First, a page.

From Barnes and Noble:
“The finish line is only the beginning…
Annie hates running. No matter how far she jogs, she can’t escape the guilt that if she hadn’t broken up with Kyle, he might still be alive. So to honor his memory, she starts preparing for the marathon he intended to race.
But the training is even more grueling than Annie could have imagined. Despite her coaching, she’s at war with her body, her mind-and her heart. With every mile that athletic Jeremiah cheers her on, she grows more conflicted. She wants to run into his arms…and sprint in the opposite direction. For Annie, opening up to love again may be even more of a challenge than crossing the finish line.”
Overall, I really enjoyed Breathe, Annie, Breathe, and I’d recommend it to a friend. To be fair, I should mention that I’m partial to books about running. I also loved Miranda Kenneally’s Catching Jordan (one of my all-time favorites), so I was really looking forward to reading this one.
Let’s start with the characters. They were overall complicated and endearing. Annie is a likable person. She can be frustrating, and sometimes I didn’t understand the decisions she made, but through it all, I rooted for her. It was a little harder for me to like Jeremiah at first. I remember thinking that he’s not like any guy I know. However, as you get farther into the book and you get to know him better, he does feel like a very real guy. He’s unique, he’s sweet, and he’s definitely one of the best parts of the book. I liked most of the secondary characters and I also liked how Annie’s relationship with her mom was portrayed. It wasn’t simplified, and it felt very real. I wish we’d been able to see a little more of that. I also liked how Annie’s relationships with her friends were presented (this will make more sense when you read it).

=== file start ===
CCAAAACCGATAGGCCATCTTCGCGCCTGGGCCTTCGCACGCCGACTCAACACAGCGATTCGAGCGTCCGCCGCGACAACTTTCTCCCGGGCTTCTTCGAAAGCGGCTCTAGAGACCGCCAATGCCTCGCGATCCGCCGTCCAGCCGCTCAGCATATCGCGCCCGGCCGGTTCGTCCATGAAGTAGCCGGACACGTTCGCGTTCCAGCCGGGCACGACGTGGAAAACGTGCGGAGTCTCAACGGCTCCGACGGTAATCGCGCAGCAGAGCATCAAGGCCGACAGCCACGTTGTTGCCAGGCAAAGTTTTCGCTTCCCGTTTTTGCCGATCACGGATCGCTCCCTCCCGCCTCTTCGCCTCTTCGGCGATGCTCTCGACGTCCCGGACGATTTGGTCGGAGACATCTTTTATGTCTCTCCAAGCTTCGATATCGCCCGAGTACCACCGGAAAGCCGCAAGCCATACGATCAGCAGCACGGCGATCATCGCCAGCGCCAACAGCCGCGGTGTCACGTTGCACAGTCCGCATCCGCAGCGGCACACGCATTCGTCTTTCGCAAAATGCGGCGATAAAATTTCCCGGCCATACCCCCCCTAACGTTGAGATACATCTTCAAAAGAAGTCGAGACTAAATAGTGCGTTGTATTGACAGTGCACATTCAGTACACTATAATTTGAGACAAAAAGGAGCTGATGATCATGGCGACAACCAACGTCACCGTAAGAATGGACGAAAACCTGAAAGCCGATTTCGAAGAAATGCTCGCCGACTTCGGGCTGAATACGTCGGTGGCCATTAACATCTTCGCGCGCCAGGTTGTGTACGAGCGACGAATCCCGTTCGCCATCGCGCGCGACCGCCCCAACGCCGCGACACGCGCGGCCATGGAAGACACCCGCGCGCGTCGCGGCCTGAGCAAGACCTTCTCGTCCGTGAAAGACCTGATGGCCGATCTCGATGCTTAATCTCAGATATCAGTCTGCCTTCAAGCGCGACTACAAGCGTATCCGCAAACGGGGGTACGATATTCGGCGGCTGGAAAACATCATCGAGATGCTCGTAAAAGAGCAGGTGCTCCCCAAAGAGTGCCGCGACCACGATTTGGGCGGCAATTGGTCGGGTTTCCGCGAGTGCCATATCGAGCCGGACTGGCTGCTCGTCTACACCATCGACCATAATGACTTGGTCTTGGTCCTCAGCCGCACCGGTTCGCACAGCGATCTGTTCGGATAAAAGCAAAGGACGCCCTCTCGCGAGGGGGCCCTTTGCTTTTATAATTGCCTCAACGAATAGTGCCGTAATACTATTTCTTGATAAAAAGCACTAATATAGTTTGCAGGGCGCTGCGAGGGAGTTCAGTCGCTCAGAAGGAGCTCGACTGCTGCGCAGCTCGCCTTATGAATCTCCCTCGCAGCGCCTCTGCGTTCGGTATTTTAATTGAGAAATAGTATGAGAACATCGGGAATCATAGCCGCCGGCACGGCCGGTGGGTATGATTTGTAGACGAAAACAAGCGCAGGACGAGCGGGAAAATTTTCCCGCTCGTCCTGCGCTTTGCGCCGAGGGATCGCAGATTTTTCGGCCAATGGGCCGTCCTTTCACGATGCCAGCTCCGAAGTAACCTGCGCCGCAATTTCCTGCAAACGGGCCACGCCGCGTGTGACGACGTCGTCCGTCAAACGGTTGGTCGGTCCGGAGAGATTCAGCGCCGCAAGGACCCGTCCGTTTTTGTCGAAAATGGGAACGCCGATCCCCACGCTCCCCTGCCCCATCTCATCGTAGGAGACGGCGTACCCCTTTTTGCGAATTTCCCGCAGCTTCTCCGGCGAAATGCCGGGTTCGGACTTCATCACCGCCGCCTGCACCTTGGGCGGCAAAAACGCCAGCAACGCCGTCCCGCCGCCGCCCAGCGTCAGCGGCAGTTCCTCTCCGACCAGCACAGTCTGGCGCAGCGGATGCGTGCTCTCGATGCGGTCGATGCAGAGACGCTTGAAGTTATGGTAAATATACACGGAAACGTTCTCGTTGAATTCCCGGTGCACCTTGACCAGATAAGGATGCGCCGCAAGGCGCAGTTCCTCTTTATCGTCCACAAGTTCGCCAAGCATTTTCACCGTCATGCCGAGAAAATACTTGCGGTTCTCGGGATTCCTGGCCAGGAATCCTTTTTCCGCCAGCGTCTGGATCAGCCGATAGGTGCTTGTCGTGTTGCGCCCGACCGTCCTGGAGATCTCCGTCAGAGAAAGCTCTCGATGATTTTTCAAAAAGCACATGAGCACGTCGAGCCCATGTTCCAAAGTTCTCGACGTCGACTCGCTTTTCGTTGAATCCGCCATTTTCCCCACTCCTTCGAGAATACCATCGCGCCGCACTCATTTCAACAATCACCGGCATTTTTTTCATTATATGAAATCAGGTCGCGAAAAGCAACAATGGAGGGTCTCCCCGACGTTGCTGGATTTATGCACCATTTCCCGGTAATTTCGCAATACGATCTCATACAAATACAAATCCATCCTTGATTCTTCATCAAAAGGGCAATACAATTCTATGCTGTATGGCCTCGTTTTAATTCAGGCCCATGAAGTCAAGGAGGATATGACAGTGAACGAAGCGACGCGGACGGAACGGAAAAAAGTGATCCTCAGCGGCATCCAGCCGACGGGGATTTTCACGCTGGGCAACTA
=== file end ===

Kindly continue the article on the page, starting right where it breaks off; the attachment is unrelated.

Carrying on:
Another thing the book did well was incorporate running. So much of what Annie was going through was what I went through when I started running. I’ve actually had to stop running for a few months due to a knee injury, and this book had me itching to run again. I think if a book can make you feel like that, it’s doing something right.
As far as the plot is concerned, there was one thing that I didn’t love. I didn’t completely get why Annie felt so guilty about Kyle’s death. Even though it is explained in the book, something about it just didn’t feel genuine to me. I think there are so many complex emotions behind that sort of grief, and I just never connected enough with the plot to get that sort of understanding from Annie’s situation. However, this was really the only part of the book that didn’t work for me. There was so much that did work, like the ending.
I’ve realized that ending books is a strength of Miranda Kenneally’s. Don’t worry—I won’t put any spoilers! Just like the ending of Catching Jordan, this ending leaves you with a perfect balance of resolution and open-endedness that feels like real life. I remember putting the book down with a smile on my face.
In a few words: Read it! It’s a book that starts out good, and finishes very strong. It is heavier, and it leaves you feeling happy and sad and hopeful all at once.
What did you think? I’d love to hear your comments!
If you liked this, try The Truth About Forever by Sarah Dessen. The writing is different, but it is also about loss and falling in love (and running!).